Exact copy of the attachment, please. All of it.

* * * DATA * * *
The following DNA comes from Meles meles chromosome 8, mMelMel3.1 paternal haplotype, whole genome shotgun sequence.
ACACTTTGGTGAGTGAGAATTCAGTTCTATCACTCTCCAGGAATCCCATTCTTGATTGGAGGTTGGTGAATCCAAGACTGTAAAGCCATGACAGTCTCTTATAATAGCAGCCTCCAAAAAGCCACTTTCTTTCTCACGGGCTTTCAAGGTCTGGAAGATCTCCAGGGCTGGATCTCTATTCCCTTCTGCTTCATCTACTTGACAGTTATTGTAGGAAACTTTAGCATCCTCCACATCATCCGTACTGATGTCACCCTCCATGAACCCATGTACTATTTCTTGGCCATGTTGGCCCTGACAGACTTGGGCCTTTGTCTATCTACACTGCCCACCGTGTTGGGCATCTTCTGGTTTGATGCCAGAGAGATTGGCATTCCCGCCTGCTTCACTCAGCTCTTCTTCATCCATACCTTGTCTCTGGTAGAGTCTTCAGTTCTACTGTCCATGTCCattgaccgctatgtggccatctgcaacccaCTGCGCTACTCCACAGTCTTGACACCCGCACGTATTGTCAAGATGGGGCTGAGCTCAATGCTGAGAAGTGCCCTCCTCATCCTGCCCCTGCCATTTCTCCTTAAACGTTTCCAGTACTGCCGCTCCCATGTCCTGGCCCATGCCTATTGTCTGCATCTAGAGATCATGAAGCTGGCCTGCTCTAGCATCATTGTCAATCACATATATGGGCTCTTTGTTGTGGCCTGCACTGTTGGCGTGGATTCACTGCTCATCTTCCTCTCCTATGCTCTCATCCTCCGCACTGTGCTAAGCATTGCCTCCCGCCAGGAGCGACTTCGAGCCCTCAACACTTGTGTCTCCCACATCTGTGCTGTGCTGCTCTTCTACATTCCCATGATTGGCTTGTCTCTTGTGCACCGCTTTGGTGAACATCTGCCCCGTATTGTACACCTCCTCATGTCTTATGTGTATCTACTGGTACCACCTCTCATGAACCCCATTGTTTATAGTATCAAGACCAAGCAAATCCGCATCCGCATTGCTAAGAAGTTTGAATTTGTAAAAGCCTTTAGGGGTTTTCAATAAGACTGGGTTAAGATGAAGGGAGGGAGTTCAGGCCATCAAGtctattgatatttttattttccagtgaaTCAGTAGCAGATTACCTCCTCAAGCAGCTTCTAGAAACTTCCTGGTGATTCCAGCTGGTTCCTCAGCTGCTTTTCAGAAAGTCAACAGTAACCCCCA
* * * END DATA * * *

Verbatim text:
The following DNA comes from Meles meles chromosome 8, mMelMel3.1 paternal haplotype, whole genome shotgun sequence.
ACACTTTGGTGAGTGAGAATTCAGTTCTATCACTCTCCAGGAATCCCATTCTTGATTGGAGGTTGGTGAATCCAAGACTGTAAAGCCATGACAGTCTCTTATAATAGCAGCCTCCAAAAAGCCACTTTCTTTCTCACGGGCTTTCAAGGTCTGGAAGATCTCCAGGGCTGGATCTCTATTCCCTTCTGCTTCATCTACTTGACAGTTATTGTAGGAAACTTTAGCATCCTCCACATCATCCGTACTGATGTCACCCTCCATGAACCCATGTACTATTTCTTGGCCATGTTGGCCCTGACAGACTTGGGCCTTTGTCTATCTACACTGCCCACCGTGTTGGGCATCTTCTGGTTTGATGCCAGAGAGATTGGCATTCCCGCCTGCTTCACTCAGCTCTTCTTCATCCATACCTTGTCTCTGGTAGAGTCTTCAGTTCTACTGTCCATGTCCattgaccgctatgtggccatctgcaacccaCTGCGCTACTCCACAGTCTTGACACCCGCACGTATTGTCAAGATGGGGCTGAGCTCAATGCTGAGAAGTGCCCTCCTCATCCTGCCCCTGCCATTTCTCCTTAAACGTTTCCAGTACTGCCGCTCCCATGTCCTGGCCCATGCCTATTGTCTGCATCTAGAGATCATGAAGCTGGCCTGCTCTAGCATCATTGTCAATCACATATATGGGCTCTTTGTTGTGGCCTGCACTGTTGGCGTGGATTCACTGCTCATCTTCCTCTCCTATGCTCTCATCCTCCGCACTGTGCTAAGCATTGCCTCCCGCCAGGAGCGACTTCGAGCCCTCAACACTTGTGTCTCCCACATCTGTGCTGTGCTGCTCTTCTACATTCCCATGATTGGCTTGTCTCTTGTGCACCGCTTTGGTGAACATCTGCCCCGTATTGTACACCTCCTCATGTCTTATGTGTATCTACTGGTACCACCTCTCATGAACCCCATTGTTTATAGTATCAAGACCAAGCAAATCCGCATCCGCATTGCTAAGAAGTTTGAATTTGTAAAAGCCTTTAGGGGTTTTCAATAAGACTGGGTTAAGATGAAGGGAGGGAGTTCAGGCCATCAAGtctattgatatttttattttccagtgaaTCAGTAGCAGATTACCTCCTCAAGCAGCTTCTAGAAACTTCCTGGTGATTCCAGCTGGTTCCTCAGCTGCTTTTCAGAAAGTCAACAGTAACCCCCA